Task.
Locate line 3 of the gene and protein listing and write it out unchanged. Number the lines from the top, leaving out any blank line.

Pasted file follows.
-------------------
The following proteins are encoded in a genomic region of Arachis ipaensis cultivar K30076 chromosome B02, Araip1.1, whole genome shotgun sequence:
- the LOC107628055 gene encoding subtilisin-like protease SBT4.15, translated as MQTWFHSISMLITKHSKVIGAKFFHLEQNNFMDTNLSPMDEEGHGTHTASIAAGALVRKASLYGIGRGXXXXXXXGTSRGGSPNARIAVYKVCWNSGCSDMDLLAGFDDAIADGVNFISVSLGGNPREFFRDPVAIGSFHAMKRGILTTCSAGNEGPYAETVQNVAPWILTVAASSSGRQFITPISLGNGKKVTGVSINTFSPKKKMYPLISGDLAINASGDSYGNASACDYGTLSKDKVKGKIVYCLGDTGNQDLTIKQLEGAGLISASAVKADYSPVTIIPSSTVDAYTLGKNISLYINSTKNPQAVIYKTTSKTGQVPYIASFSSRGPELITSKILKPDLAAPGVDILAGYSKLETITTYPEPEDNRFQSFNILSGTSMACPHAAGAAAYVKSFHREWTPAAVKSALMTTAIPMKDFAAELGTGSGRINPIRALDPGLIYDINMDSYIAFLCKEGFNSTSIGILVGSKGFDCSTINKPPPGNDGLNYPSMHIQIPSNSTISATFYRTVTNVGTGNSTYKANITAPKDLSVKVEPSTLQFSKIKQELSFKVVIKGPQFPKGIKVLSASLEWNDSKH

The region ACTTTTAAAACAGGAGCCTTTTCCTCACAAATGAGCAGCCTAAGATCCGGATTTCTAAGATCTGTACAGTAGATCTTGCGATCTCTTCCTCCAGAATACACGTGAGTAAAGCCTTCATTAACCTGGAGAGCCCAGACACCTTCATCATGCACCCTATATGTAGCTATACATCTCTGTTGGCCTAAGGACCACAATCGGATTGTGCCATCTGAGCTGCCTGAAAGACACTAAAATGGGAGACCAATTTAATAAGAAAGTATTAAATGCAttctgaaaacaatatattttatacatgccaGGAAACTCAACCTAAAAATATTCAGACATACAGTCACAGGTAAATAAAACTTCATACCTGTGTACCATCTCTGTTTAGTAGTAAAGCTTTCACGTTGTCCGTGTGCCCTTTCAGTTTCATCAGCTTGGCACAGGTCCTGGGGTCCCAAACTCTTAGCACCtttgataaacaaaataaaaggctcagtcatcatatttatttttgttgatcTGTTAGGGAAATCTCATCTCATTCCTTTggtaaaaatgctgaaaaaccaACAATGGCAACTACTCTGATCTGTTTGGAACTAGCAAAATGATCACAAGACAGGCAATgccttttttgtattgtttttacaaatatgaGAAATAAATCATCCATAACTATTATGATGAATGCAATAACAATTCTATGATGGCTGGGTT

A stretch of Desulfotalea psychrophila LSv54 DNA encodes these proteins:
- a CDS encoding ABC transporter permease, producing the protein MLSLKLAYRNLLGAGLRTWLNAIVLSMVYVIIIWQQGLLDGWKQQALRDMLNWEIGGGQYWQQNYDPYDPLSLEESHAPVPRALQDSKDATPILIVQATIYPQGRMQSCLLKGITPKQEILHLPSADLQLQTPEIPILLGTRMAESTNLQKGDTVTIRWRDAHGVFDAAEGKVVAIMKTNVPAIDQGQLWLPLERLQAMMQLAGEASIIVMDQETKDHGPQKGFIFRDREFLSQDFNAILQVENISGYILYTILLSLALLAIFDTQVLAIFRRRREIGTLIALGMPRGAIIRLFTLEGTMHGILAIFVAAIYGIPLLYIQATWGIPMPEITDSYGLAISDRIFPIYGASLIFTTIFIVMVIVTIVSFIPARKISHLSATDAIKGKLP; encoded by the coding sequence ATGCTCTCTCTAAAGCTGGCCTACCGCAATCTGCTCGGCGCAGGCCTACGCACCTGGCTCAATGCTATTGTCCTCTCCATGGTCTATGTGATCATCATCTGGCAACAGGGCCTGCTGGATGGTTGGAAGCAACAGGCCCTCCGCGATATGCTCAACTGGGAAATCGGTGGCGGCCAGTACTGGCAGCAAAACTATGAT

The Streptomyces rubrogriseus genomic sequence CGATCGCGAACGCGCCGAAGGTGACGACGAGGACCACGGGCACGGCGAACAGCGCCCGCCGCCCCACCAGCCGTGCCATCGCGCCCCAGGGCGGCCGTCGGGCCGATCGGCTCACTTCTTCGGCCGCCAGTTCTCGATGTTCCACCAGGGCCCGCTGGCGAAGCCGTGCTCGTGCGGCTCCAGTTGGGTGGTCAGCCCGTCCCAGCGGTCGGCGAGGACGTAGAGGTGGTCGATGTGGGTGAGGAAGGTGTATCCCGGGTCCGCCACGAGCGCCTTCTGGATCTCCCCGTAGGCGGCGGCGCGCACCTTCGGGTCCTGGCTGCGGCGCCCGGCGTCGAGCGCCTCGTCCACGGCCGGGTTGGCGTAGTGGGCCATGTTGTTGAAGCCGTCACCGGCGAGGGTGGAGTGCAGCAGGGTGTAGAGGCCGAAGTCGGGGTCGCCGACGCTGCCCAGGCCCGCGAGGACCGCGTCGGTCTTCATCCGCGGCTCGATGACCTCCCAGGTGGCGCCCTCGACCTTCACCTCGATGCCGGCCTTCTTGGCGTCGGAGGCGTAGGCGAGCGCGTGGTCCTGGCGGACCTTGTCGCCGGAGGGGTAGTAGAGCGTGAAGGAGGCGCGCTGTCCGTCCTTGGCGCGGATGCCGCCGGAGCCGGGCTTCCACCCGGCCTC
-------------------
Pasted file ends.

The region ACTTTTAAAACAGGAGCCTTTTCCTCACAAATGAGCAGCCTAAGATCCGGATTTCTAAGATCTGTACAGTAGATCTTGCGATCTCTTCCTCCAGAATACACGTGAGTAAAGCCTTCATTAACCTGGAGAGCCCAGACACCTTCATCATGCACCCTATATGTAGCTATACATCTCTGTTGGCCTAAGGACCACAATCGGATTGTGCCATCTGAGCTGCCTGAAAGACACTAAAATGGGAGACCAATTTAATAAGAAAGTATTAAATGCAttctgaaaacaatatattttatacatgccaGGAAACTCAACCTAAAAATATTCAGACATACAGTCACAGGTAAATAAAACTTCATACCTGTGTACCATCTCTGTTTAGTAGTAAAGCTTTCACGTTGTCCGTGTGCCCTTTCAGTTTCATCAGCTTGGCACAGGTCCTGGGGTCCCAAACTCTTAGCACCtttgataaacaaaataaaaggctcagtcatcatatttatttttgttgatcTGTTAGGGAAATCTCATCTCATTCCTTTggtaaaaatgctgaaaaaccaACAATGGCAACTACTCTGATCTGTTTGGAACTAGCAAAATGATCACAAGACAGGCAATgccttttttgtattgtttttacaaatatgaGAAATAAATCATCCATAACTATTATGATGAATGCAATAACAATTCTATGATGGCTGGGTT